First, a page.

I have commented before on my longstanding interest in handedness and laterality, as well as gender differences in the brain. A recurrent question when we look at both of them is whether culture has any role in the development of either. Are some of the differences in male and female brains driven by educational opportunities and cultural expectations, or is there something innate about them?
A recently published paper in PLoS ONE reports finding both sex and handedness influences on the relative size of the corpus callosum in Capuchin monkeys.
Capuchin monkeys are playful, inquisitive primates best known as the “Organ Grinder” monkeys. They have great manual dexterity, complex social behavior, and cognitive abilities. The new research now shows that just like humans, they display a fundamental sex difference in the organization of the brain, specifically in the corpus callosum, the band of white matter that connects the two hemispheres of the brain.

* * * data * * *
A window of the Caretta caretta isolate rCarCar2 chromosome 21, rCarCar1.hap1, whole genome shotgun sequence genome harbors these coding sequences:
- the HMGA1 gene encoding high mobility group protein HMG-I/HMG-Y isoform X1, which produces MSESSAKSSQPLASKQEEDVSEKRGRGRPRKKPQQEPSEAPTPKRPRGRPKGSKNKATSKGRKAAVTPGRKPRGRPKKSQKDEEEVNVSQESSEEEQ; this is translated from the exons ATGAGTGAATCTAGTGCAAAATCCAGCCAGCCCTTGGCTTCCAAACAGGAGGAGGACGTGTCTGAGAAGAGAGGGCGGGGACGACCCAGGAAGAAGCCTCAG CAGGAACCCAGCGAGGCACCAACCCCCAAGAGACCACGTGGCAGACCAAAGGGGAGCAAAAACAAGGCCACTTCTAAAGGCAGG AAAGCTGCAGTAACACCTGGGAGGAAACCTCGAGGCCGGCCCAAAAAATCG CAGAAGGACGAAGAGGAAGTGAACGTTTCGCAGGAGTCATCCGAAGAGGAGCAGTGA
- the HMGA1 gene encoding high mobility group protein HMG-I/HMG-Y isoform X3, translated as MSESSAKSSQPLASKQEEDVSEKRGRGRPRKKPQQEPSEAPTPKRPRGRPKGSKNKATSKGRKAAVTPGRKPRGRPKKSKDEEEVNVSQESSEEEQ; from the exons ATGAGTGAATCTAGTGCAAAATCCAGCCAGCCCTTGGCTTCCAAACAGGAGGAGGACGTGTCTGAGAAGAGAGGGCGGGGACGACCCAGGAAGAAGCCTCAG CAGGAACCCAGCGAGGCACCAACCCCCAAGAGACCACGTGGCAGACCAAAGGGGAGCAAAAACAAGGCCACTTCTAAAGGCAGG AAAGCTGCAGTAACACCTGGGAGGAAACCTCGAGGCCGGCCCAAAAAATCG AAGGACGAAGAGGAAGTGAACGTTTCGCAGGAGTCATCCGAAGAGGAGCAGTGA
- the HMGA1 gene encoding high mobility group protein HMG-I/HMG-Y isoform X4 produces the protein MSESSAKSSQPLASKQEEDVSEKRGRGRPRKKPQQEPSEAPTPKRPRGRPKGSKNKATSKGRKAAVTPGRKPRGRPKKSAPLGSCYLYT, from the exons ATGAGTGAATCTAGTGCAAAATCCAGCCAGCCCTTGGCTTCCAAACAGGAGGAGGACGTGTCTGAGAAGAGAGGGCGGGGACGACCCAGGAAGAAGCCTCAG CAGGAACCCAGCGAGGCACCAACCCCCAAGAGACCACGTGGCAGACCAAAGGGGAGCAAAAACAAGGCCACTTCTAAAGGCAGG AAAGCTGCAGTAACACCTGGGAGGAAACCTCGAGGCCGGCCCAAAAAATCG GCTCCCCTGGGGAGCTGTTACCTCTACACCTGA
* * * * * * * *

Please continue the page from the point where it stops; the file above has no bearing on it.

In the study, thirteen adult capuchins underwent magnetic resonance imaging of the brain to determine the size of their corpus callosum. The monkeys were later given a task to determine hand preference. The authors' results led them to conclude that, as in humans, male capuchins have a smaller relative size of the corpus callosum than females, and right-handed individuals have a smaller relative size of the corpus callosum than left-handed individuals.
As the two hemispheres show greater independence of function, the relative size of the corpus callosum is expected to be smaller. This has been documented in humans, and same pattern was found in capuchins.
This finding may be related to hemispheric specialization for complex foraging tasks that require the integration of motor actions and visuospatial information. In the wild, capuchin monkeys live in trees as well as on the ground, and they are known to be very good at capturing small swift prey such as birds, lizards, and squirrels.